Linklaters proves M&A prowess with Norsk deal

Linklaters advised Norwegian oil and energy giant Norsk Hydro on its g3.1bn (£1.91bn) acquisition of VAW aluminium from E.ON.
Although Norsk Hydro was already a Linklaters client, the instruction was significant because it consolidated Linklaters' rising status for M&A in Germany.
The deal was Norsk Hydro's largest acquisition and was one of the biggest foreign acquisitions by a Norwegian company. It also raised Norsk Hydro's ranking in primary aluminium production from fifth to third.
Rising star and corporate partner Klaus Marinus Hoenig led the deal out of the Cologne office.
Linklaters' corporate department is currently flourishing. Of the corporate client base in Cologne, 60 per cent is international, with clients including Gerling, Ford, Babcock & Borsig and Deutsche Post.
Editor of German legal magazine JuVe Aled Griffiths said that Linklaters' corporate department is one to watch. “It has a really good clutch of young corporate partners,” he added.
E.ON was advised by Thomas König at Shearman & Sterling and VAW was advised by Hengeler Mueller.
To secure the deal, Norsk Hydro beat off competition from a number of bidders, including French aluminium and packaging group Pechiney and aluminium producer Alcan.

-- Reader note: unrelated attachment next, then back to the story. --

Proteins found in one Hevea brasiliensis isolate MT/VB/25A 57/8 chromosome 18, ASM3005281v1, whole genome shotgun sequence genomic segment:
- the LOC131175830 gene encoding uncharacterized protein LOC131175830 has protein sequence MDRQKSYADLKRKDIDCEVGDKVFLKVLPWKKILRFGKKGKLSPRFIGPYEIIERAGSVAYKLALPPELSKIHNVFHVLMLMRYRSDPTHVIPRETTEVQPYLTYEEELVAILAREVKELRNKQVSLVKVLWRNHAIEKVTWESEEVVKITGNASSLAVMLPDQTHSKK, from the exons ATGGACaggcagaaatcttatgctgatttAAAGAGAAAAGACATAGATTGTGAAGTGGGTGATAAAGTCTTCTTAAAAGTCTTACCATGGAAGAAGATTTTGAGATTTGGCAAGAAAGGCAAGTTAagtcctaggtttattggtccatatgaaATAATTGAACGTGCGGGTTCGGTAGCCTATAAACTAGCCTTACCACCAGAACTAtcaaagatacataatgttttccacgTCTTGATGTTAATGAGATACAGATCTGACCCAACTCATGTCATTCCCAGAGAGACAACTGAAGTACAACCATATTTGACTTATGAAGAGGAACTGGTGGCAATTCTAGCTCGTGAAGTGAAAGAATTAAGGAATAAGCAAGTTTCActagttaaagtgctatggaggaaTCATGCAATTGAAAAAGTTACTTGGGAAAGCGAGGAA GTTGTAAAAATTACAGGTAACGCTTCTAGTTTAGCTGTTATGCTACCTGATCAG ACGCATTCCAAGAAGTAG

For the VAW deal to be completed it needs to be approved by the European Commission. Shearman partner Hans-Jürgen Lindemann said that the file will be submitted shortly.
While Shearman also advised on the competition side for E.ON, Norsk Hydro brought in Simmons & Simmons to handle the antitrust work.
E.ON often instructs Freshfields Bruckhaus Deringer, but on this occasion the firm was conflicted out because it was advising one of the other interested parties, let ting Shearman in.
E.ON is the result of the 1999 merger between Veba and Viag. In that deal Shearman represented Veba while Freshfields represented Viag. Both firms continue to give the company transactional advice.
The company has been particularly active since 1999, when it announced a disposal programme that included plans to sell off its non-core assets.
In July, Freshfields partner Axel Epe led the deal advising E.ON when it swapped Veba Oel with British Petroleum (BP) for a 25.5 per cent stake in Ruhrgas. Shearman also advised on transactional work, including giving general corporate advice to the shareholders.
E.ON also uses Hengeler, and in 2000 the firm advised it on the sale of Veba Electronics to Schroder Ventures.
The VAW sale completes E.ON's strategy to digress its non-core assets and the company has suggested that it might float shares in the company later in the year. It will be interesting to see who the company instructs.